Taking pride in our own accomplishments or those of our children is a healthy thing. Requiring ourselves or our children to continually accomplish things is not healthy. As parents, we need to express our pleasure with our children on an ongoing basis and to tell them we are proud of them at specific times.
- Whenever you see your child stick out his chest, swollen with pride in his own accomplishment, you should join him in celebrating. It doesn’t matter whether the accomplishment seems significant to you or not — what counts is that he does. You can be proud that he has achieved his own goals. When you see his self-satisfaction, point out to him that he must be very proud of himself. Then tell him how proud you are of him.
- There will be other times when your child has accomplished something but is not sure of himself. In those times, he will probably look to others for affirmation. Many children experience this when they are experimenting with art. They aren’t sure if it is “good” or not. They look to others to find out if they are okay. When your child begins to “color”, you probably won’t even know what it is he is trying to draw. When he brings you something that he has created, the best thing to do is to describe what you see, in a warm, appreciative voice. Include specifics, such as, “I especially like the colors you decided to use.” Listen eagerly if he begins to talk about it also. When he is done, you don’t need to critique the drawing. You can simply say, “You are really learning to express yourself with your art. I love it.”
- Perhaps the most crucial situation in which you need to tell your child that you are proud of him is when he feels like a failure. The most important time to tell your child that you are proud of him is when you see him deflated over his lack of accomplishment. Describe positive character traits that you see. Again, be specific — “I know you really wanted to make it to the potty. And I’m proud of you for trying. You could have kept on playing, but as soon as you realized you needed to go, you ran to the potty. You make me so proud and happy. I love you!” Praise for positive character traits does more to build a child’s healthy self-esteem than praise for what you perceive as accomplishments.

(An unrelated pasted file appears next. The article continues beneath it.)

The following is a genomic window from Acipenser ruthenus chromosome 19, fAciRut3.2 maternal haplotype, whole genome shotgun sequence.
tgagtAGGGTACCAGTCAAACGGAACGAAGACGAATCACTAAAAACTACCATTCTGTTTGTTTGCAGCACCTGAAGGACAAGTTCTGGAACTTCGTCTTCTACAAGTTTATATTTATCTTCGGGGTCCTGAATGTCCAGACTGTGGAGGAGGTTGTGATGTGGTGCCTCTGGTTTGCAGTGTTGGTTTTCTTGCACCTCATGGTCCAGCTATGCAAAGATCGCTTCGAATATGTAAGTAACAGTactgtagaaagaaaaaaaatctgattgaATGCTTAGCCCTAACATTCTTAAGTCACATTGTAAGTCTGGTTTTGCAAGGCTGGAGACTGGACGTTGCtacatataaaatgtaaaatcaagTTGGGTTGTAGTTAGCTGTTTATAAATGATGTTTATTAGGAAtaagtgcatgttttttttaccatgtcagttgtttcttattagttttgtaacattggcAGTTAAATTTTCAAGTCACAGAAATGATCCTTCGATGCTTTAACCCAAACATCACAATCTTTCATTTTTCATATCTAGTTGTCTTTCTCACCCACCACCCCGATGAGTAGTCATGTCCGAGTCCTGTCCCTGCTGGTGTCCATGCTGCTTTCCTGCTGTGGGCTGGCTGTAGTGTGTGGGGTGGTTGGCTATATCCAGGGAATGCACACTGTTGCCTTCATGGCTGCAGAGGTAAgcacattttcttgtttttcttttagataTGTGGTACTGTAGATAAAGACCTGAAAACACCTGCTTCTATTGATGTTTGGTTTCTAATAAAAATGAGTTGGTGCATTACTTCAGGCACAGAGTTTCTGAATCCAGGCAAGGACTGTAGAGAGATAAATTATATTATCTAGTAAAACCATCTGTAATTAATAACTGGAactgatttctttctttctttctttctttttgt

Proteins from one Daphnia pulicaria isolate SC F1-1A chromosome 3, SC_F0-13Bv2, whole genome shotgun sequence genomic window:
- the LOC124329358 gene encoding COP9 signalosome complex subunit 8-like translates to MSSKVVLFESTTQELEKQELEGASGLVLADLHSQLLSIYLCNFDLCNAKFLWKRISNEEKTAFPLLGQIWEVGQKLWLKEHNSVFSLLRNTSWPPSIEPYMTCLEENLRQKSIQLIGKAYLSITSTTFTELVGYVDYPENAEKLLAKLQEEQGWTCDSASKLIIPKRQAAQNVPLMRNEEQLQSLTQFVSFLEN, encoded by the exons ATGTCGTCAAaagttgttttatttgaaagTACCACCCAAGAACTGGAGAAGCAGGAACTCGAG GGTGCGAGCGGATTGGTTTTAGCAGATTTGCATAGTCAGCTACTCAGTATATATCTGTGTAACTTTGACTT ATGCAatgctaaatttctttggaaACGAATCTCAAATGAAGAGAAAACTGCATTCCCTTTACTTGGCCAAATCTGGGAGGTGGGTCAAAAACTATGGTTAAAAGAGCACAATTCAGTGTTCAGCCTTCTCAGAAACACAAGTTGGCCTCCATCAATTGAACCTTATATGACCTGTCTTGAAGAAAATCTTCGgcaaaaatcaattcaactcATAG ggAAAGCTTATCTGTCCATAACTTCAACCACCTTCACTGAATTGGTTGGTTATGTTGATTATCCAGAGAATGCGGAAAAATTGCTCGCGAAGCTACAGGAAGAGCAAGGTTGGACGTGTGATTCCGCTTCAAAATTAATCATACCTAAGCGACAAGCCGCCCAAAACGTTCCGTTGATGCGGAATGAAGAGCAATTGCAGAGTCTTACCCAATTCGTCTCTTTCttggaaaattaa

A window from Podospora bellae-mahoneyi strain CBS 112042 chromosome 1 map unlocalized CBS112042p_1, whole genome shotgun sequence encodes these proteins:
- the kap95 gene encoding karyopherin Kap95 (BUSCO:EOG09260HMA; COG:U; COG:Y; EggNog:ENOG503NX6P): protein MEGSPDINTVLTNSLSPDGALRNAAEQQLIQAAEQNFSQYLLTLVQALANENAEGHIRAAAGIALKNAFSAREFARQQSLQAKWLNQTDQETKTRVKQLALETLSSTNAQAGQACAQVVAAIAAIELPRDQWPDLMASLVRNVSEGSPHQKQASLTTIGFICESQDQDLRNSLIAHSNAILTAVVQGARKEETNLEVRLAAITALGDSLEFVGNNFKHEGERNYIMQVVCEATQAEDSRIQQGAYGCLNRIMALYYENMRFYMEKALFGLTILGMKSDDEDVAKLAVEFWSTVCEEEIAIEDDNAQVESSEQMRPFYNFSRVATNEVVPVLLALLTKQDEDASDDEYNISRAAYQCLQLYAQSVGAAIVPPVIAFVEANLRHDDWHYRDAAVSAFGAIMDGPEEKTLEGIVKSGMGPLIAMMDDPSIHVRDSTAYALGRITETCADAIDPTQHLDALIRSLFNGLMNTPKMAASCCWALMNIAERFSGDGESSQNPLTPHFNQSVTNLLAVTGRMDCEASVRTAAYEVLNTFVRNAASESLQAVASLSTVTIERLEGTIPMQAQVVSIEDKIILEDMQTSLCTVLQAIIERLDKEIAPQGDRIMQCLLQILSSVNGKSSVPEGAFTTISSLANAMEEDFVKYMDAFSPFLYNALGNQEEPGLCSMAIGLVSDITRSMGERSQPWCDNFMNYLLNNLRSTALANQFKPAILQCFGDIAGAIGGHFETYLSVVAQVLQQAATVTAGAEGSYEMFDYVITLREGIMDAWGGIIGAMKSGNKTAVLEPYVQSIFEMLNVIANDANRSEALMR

- To build self-esteem, children (and adults) need symbols of their accomplishments. Consider starting a tradition of celebrating your child’s “firsts.” Get a special object like a dinner plate with “I did it!” imprinted on it. Let that be your child’s special plate, for use on days when he does something for the first time. (The plate can also be used as a signal that the conversation at the dinner table needs to include a recounting of his accomplishment!)
- Another excellent habit to get into is taking pictures that depict each accomplishment or achievement. Be sure and take a picture of your child riding his bike on the first day he manages to balance it all by himself. Keep copies of those “special achievement” pictures in a separate album. Whenever your child is feeling especially low, pull out the album, sit down together, and tell the story of each accomplishment, taking time to remind him how proud you are of all the things he has done.
Children need to try new things in order to grow. Growing is exciting, but trying new things includes risking failure. Learning to deal with success and failure are both parts of the process of growing up. If your child really knows how proud you are of him, whether he succeeds or fails, he will be much more likely to try new things and he will be well on his way to success in life.
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